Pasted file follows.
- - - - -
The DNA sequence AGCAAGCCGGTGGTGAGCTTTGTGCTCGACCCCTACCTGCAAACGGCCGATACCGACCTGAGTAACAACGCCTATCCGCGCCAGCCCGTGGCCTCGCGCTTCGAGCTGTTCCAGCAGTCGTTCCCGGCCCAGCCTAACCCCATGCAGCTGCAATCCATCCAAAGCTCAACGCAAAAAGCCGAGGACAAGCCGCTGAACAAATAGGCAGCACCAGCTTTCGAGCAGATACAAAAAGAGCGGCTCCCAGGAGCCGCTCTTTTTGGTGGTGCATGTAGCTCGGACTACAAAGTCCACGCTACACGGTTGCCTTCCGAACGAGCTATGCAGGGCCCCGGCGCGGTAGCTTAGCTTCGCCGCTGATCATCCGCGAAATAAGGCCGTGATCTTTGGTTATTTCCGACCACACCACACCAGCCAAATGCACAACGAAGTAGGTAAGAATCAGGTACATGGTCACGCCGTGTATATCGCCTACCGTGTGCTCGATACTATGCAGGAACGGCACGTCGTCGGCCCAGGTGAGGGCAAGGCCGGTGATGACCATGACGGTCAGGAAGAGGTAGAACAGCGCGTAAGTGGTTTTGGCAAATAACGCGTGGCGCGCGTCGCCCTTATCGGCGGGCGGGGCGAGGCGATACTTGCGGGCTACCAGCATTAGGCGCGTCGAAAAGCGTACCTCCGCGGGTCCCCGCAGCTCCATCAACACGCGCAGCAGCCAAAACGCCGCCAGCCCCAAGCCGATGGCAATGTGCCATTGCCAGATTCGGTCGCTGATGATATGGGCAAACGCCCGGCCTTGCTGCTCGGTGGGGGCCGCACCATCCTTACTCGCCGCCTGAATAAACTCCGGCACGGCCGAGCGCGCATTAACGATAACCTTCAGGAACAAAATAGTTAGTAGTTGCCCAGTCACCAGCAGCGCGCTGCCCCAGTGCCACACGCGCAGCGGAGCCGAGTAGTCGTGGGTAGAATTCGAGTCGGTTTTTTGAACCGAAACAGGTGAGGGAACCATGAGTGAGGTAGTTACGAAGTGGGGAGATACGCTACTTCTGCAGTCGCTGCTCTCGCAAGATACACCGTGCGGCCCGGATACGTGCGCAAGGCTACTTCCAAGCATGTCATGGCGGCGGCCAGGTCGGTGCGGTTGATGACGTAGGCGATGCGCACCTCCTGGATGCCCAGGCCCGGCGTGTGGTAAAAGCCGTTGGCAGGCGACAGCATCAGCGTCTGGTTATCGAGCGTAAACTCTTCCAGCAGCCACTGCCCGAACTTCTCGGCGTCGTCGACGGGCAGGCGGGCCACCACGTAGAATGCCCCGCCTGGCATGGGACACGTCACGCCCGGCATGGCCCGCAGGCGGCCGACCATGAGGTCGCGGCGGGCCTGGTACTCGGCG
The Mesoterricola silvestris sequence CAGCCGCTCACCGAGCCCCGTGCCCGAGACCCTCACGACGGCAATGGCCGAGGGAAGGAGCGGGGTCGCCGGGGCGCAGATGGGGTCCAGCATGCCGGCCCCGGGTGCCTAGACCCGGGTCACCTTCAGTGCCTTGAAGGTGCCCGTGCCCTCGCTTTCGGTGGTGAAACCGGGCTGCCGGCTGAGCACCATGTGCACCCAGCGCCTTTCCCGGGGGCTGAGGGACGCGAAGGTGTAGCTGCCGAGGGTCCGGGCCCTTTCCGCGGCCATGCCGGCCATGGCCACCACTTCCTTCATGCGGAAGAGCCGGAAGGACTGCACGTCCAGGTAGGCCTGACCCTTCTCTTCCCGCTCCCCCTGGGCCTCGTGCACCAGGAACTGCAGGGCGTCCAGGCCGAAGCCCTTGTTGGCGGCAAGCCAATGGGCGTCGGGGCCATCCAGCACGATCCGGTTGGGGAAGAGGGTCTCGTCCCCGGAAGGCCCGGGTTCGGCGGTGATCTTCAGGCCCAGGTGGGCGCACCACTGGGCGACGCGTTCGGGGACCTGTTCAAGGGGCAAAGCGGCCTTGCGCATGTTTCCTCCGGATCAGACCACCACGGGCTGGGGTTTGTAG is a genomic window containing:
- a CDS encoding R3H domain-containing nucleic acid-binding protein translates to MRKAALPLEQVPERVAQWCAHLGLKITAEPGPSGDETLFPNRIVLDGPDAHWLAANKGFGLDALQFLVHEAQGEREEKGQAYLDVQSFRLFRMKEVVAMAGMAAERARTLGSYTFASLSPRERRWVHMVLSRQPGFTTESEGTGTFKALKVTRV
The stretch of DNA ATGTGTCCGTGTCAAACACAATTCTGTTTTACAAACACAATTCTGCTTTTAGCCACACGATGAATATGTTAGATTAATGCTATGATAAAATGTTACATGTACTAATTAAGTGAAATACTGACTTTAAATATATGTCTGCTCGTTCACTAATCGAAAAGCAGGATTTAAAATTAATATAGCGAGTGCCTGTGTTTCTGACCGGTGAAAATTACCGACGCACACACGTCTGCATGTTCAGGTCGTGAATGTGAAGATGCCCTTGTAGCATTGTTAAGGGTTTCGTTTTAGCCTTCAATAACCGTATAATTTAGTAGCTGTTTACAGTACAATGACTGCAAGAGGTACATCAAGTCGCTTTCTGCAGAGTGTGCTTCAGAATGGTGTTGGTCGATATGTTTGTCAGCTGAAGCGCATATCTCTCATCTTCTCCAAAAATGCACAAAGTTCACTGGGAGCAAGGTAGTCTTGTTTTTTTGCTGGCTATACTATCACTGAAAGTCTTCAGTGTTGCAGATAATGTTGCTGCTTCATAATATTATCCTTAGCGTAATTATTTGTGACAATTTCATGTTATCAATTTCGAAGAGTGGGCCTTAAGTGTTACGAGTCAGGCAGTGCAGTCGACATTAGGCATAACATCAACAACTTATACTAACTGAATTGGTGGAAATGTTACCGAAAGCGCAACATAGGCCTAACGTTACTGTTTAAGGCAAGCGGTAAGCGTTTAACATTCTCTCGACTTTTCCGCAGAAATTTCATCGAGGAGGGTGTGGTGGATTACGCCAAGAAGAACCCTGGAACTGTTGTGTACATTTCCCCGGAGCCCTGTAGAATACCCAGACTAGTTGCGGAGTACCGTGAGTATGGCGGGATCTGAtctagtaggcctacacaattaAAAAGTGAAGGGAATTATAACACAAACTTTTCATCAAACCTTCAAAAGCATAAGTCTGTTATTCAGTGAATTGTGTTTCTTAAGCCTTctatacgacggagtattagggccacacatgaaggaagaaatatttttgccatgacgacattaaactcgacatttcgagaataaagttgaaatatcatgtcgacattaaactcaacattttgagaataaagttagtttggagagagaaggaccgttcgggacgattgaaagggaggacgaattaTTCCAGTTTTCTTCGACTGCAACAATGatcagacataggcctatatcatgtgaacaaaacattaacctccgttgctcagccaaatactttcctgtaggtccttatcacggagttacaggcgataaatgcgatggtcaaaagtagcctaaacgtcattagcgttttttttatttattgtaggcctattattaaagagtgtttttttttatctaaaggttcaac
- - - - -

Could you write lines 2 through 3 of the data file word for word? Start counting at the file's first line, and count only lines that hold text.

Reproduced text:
The Mesoterricola silvestris sequence CAGCCGCTCACCGAGCCCCGTGCCCGAGACCCTCACGACGGCAATGGCCGAGGGAAGGAGCGGGGTCGCCGGGGCGCAGATGGGGTCCAGCATGCCGGCCCCGGGTGCCTAGACCCGGGTCACCTTCAGTGCCTTGAAGGTGCCCGTGCCCTCGCTTTCGGTGGTGAAACCGGGCTGCCGGCTGAGCACCATGTGCACCCAGCGCCTTTCCCGGGGGCTGAGGGACGCGAAGGTGTAGCTGCCGAGGGTCCGGGCCCTTTCCGCGGCCATGCCGGCCATGGCCACCACTTCCTTCATGCGGAAGAGCCGGAAGGACTGCACGTCCAGGTAGGCCTGACCCTTCTCTTCCCGCTCCCCCTGGGCCTCGTGCACCAGGAACTGCAGGGCGTCCAGGCCGAAGCCCTTGTTGGCGGCAAGCCAATGGGCGTCGGGGCCATCCAGCACGATCCGGTTGGGGAAGAGGGTCTCGTCCCCGGAAGGCCCGGGTTCGGCGGTGATCTTCAGGCCCAGGTGGGCGCACCACTGGGCGACGCGTTCGGGGACCTGTTCAAGGGGCAAAGCGGCCTTGCGCATGTTTCCTCCGGATCAGACCACCACGGGCTGGGGTTTGTAG is a genomic window containing:
- a CDS encoding R3H domain-containing nucleic acid-binding protein translates to MRKAALPLEQVPERVAQWCAHLGLKITAEPGPSGDETLFPNRIVLDGPDAHWLAANKGFGLDALQFLVHEAQGEREEKGQAYLDVQSFRLFRMKEVVAMAGMAAERARTLGSYTFASLSPRERRWVHMVLSRQPGFTTESEGTGTFKALKVTRV